CODS Journal of Dentistry

Register      Login

VOLUME 12 , ISSUE 1 ( January-June, 2020 ) > List of Articles


Salivary Cortisol: A Biomarker for Stress Indicator in Children

S Prathibha Rani, C Amrutha, A Anantharaj, P Praveen, R Sudhir

Keywords : Anxiety scales, Children, Dental anxiety, Oral cavity, Salivary cortisol, State-trait anxiety score

Citation Information : Rani SP, Amrutha C, Anantharaj A, Praveen P, Sudhir R. Salivary Cortisol: A Biomarker for Stress Indicator in Children. CODS J Dent 2020; 12 (1):7-10.

DOI: 10.5005/jp-journals-10063-0064

License: CC BY-NC 4.0

Published Online: 05-04-2021

Copyright Statement:  Copyright © 2020; Jaypee Brothers Medical Publishers (P) Ltd.


Aim and objective: To assess the child\'s anxiety level for various dental procedures using a standard questionnaire and by measuring the salivary cortisol level. Study design: Cross-sectional study. Materials and methods: A sample of 24 healthy children (8–10 years) visiting the Department of Pedodontics and Preventive Dentistry, DAPM RV Dental College, Bengaluru were selected. They were divided into three groups: group I—eight children having their first dental visit, group II—eight children requiring oral prophylaxis after their first visit, group III—eight children requiring extraction of 1 or 2 teeth after their first visit. Levels of dental anxiety were assessed in children using the State-Trait Anxiety Inventory for Children State (STAIC-S) before and after the treatment. Salivary cortisol was assessed in children before and after the treatment using the ELISA test. Statistical analysis used: Student paired t-test was used to compare the mean anxiety score and cortisol levels between pre- and post-time intervals for different procedures within the child group. Results: In children, the mean anxiety score was reduced after the treatment. There was a proportionate decrease in the mean anxiety level among children irrespective of the procedure. Also, there was a reduction in the cortisol level from pre- to post-procedure among children. Conclusion: Assessment of cortisol level in children could be a significant factor that can be used as one of the physiological parameters for various dental procedures.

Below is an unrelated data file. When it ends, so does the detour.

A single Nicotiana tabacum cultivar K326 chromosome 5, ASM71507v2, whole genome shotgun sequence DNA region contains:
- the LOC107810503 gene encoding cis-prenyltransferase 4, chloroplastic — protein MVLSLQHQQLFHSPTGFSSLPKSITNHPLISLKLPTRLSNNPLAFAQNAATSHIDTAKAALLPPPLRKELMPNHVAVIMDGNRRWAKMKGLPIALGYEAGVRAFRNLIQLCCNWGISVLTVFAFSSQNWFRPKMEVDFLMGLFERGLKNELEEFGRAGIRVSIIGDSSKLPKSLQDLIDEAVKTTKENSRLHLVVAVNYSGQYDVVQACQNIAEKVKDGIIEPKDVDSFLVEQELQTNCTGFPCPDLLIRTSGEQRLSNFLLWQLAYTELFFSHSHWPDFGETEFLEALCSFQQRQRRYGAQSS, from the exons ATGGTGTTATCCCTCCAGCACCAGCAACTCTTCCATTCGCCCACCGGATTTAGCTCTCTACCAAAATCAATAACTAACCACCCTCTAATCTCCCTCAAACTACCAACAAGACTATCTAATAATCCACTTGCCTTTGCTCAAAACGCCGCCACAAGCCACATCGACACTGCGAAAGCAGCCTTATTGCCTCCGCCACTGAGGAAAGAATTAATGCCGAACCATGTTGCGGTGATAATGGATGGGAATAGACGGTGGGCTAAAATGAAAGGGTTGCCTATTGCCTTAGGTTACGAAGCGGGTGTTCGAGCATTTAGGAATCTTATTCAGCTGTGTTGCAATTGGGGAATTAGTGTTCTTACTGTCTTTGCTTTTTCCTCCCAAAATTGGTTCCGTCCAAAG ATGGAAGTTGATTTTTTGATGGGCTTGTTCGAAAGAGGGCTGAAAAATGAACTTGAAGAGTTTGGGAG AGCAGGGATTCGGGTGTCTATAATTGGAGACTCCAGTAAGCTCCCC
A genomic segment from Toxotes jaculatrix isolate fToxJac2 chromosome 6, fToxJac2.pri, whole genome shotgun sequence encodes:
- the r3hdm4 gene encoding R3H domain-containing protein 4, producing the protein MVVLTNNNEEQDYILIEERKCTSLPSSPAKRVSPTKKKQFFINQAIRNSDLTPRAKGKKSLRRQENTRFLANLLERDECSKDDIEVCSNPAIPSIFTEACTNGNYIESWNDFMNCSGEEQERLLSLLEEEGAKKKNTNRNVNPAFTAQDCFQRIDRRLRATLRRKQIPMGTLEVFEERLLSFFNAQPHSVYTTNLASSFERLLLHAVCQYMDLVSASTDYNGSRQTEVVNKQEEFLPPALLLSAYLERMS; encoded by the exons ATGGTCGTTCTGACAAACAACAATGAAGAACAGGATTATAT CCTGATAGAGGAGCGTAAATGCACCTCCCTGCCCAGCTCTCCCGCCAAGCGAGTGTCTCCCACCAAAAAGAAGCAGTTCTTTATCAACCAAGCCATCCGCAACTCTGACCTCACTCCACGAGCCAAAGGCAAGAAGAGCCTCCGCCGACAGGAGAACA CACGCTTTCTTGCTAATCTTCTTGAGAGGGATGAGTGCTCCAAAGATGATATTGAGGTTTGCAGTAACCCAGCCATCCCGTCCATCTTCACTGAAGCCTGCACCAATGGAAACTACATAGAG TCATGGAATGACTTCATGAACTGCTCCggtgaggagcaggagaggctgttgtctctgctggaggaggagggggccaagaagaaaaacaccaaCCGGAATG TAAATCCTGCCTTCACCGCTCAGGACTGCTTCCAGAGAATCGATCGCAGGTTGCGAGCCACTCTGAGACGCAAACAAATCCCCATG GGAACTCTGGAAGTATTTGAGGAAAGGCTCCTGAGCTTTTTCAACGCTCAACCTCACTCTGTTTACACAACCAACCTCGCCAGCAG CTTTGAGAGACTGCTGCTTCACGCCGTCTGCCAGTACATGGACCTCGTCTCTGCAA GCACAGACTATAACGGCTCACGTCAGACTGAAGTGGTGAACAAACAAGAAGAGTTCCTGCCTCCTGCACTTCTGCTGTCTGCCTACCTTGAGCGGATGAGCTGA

PDF Share
  1. Ter Horst G, De Wit CA. Review of behavioural research in dentistry 1987-1992: dental anxiety, dentist-patient relationship, compliance and dental attendance. Int Dent J 1993;43(3 Suppl 1): 265–278.
  2. Karibe H, Aoyagi-Naka K, Koda A. Maternal anxiety and child fear during dental procedures: a preliminary study. J Dent Child (Chic) 2014;81(2):72–77.
  3. Seltzer MM, Greenberg JS, Hong J, et al. Maternal cortisol levels and behavior problems in adolescents and adults with ASD. J Autism Dev Disord 2010;40(4):457–469. DOI: 10.1007/s10803-009- 0887-0.
  4. Nilsson S, Buchholz M, Thunberg G. Assessing children's anxiety using the modified short state-trait anxiety inventory and talking mats: a pilot study. Nurs Res Pract 2012;2012:932570. DOI: 10.1155/2012/932570.
  5. Patil SJ, Shah PP, Patil JA, et al. Assessment of the changes in the stress-related salivary cortisol levels to the various dental procedures in children. J Indian Soc Pedod Prev Dent 2015;33(2):94–99. DOI: 10.4103/0970-4388.155116.
  6. Papay JP, Costello RJ, Hedl JJ, et al. Effects of trait and state anxiety on the performance of elementary school children in traditional and individualized multiage classrooms. J Educ Psychol 1975;67(6):840–846. DOI: 10.1037/0022-0663.67.6.840.
  7. Kirschbaum C, Hellhammer DH. Salivary cortisol. In: Fink G, ed. Encyclopedia of stress, vol. 3, San Diego, CA: Academic Press; 2000. pp. 379–384.
  8. Miller CS, Dembo JB, Falace DA, et al. Salivary cortisol response to dental treatment of varying stress. Oral Surg, Oral Med, Oral Pathol, Oral Radiol Endodontol 1995;79(4):436–441.
PDF Share
PDF Share

© Jaypee Brothers Medical Publishers (P) LTD.